Despite the fact that Christianity was referenced over 2000 times in the same manifesto.

Despite the fact Breivik openly referred to himself as a modern day crusader, protecting Europe against “Islamization”.

Again – just to clarify – no-one is blaming Christianity. It’s the hypocrisy that stings.

And the ignorance; a hostile brand of ignorance that has become increasingly infused in the rhetoric of these middle-aged men who claim to represent the Christian faith across the media and in government – on television, in newspapers, in cabinet meetings across Australia.

Right now? When I think ‘Christian’ I think Jim Wallace. I think Bill O’Reilly. And that’s a real problem.

As someone married to a Christian – a reasonable person who gasped in disgust when I showed her the video featuring O’Reilly – I worry for the way that Christians are being represented in Australian and across the world. Mainly I worry about the people who are representing them.

It’s a narrative that has become increasingly dominated by an extreme right agenda, where the vocal minority scream and the rest cower in abject fear and embarrassment. People like Jim Wallace and Bill O’Reilly make it embarrassing to be a Christian.

For the life of my I cannot understand why moderate Christians – reasonable, rational Christans – allow themselves to be represented by people like Jim Wallace and the Australian Christian Lobby. Why they allow themselves to get caught up in this culture – this practiced ignorance, this hostile ignorance.

Jim Wallace should not be representing Christianity.

And Bill O’Reilly is not a Christian.



  1. Good post. I’ve been thinking about a lot of this too…

    I think it’s worth having the discussion about what makes Breivik a Christian, and why people say he isn’t. Not for the purposes of self-justification – not of me, not of Bill O’Reilly, not Jim Wallace, or Christianity itself, for that matter – but simply because it helps get into the head of this guy who goes and kills scores of people under the Christian banner.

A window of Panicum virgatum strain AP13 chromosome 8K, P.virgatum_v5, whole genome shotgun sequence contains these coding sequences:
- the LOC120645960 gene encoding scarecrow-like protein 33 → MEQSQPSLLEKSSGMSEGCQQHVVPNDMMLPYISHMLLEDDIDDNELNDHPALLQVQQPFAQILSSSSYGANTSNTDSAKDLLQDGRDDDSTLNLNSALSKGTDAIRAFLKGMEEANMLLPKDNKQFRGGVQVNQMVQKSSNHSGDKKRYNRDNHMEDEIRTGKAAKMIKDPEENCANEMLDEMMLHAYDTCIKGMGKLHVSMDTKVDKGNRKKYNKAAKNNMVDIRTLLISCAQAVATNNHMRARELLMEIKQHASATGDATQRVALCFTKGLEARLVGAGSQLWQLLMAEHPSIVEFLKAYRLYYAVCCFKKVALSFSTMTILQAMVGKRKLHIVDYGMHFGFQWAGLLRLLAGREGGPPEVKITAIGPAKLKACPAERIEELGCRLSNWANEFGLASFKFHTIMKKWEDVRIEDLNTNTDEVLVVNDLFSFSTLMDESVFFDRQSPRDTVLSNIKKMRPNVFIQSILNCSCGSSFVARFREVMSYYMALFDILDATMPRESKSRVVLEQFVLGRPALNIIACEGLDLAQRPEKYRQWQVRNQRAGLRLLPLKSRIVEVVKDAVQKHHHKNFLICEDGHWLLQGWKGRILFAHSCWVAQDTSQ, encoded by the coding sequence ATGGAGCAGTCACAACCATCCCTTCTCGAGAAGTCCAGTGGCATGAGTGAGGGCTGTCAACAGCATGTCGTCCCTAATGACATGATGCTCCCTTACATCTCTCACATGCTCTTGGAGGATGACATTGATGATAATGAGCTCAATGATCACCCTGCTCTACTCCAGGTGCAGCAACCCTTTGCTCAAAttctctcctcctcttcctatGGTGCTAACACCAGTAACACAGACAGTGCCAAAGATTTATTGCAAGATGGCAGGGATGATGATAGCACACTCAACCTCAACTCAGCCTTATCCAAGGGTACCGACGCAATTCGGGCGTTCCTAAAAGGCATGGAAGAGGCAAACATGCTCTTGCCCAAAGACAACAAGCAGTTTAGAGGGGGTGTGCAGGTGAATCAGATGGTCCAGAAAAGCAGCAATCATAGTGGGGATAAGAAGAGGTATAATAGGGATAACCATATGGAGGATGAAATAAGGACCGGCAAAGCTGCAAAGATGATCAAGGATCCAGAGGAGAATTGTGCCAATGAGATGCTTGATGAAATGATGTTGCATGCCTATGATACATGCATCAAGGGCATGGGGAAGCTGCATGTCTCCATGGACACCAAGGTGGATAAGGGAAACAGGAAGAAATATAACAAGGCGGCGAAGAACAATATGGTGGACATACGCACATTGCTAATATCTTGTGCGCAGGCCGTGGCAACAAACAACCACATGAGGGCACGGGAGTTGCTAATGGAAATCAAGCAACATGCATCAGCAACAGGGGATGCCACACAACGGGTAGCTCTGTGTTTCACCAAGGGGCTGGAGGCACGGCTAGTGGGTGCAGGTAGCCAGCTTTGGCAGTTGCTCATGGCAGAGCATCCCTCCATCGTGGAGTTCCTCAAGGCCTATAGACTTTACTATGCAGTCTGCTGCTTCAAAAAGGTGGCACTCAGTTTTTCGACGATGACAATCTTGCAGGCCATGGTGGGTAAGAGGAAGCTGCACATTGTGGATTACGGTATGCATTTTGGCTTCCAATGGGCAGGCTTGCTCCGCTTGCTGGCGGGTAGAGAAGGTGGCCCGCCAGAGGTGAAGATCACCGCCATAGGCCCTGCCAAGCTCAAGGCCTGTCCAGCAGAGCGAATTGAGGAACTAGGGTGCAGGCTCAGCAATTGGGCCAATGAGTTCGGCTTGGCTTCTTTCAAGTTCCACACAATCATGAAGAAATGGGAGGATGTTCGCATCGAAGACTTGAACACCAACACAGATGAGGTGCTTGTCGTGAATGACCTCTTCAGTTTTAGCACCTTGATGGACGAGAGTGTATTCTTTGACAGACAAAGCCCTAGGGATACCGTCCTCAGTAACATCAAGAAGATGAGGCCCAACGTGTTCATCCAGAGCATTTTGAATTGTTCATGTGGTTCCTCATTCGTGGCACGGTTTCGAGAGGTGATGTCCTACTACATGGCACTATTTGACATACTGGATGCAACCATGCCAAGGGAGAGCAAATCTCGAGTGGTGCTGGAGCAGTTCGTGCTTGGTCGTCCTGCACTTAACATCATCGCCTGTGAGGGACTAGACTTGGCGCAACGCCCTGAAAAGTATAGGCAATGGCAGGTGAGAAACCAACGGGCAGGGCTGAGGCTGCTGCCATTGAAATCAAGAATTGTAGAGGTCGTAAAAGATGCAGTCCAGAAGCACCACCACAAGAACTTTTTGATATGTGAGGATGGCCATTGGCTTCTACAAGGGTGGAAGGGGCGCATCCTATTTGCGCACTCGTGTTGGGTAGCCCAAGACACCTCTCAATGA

Breivik himself wrote:

    “If you have a personal relationship with Jesus Christ and God then you are a religious Christian. Myself and many more like me do not necessarily have a personal relationship with Jesus Christ and God. We do however believe in Christianity as a cultural, social, identity and moral platform. This makes us Christian.” (2083 Manifesto, Breivik, p. 1307)

    So, importantly, he thinks of himself as a Christian in terms of moralism, in terms of culture (if you read about what he thinks is wrong with the church, it has a lot to do with losing what he sees as ‘traditional’ teachings and practices, including militarism/self-defence), and in terms of the social fabric. In so far as the label applies to him, he is not necessarily a ‘religious’ Christian (however you take that to mean), but to him, it doesn’t matter – the latter label is as important, if not more so, than the former. It’s not even clear if he feels like he’s representing God, at least as far as I can see. More so that God and Christianity lends moral, historo-cultural, and possibly altruistic weight to his thoughts and actions.

    But to the point of your article, I agree O’Reilly and Wallace are largely acting hypocritically on this. It doesn’t mean I don’t feel some resonance with at least parts of their motive or argument (again, while I’m not worried by people running with the ‘Christian terrorist’ label, I think we should still think critically about that label’s application), but I feel the way they are arguing the issue is unnecessary, illogical, sometimes arrogant, and not reflective of Christ. There’s not a dollop of wit, for a start 😛

    As for why they represent us, I think in many of our minds, they don’t. From my perspective, I stand apart from them on a lot of issues, and I’ve never had someone have a go at me on something they’ve said.

    My thoughts as to the reasons moderate/left-leaning/conservative-but-not-angry/evangelisticaly-minded Christians don’t shout back in response to these guys are threefold: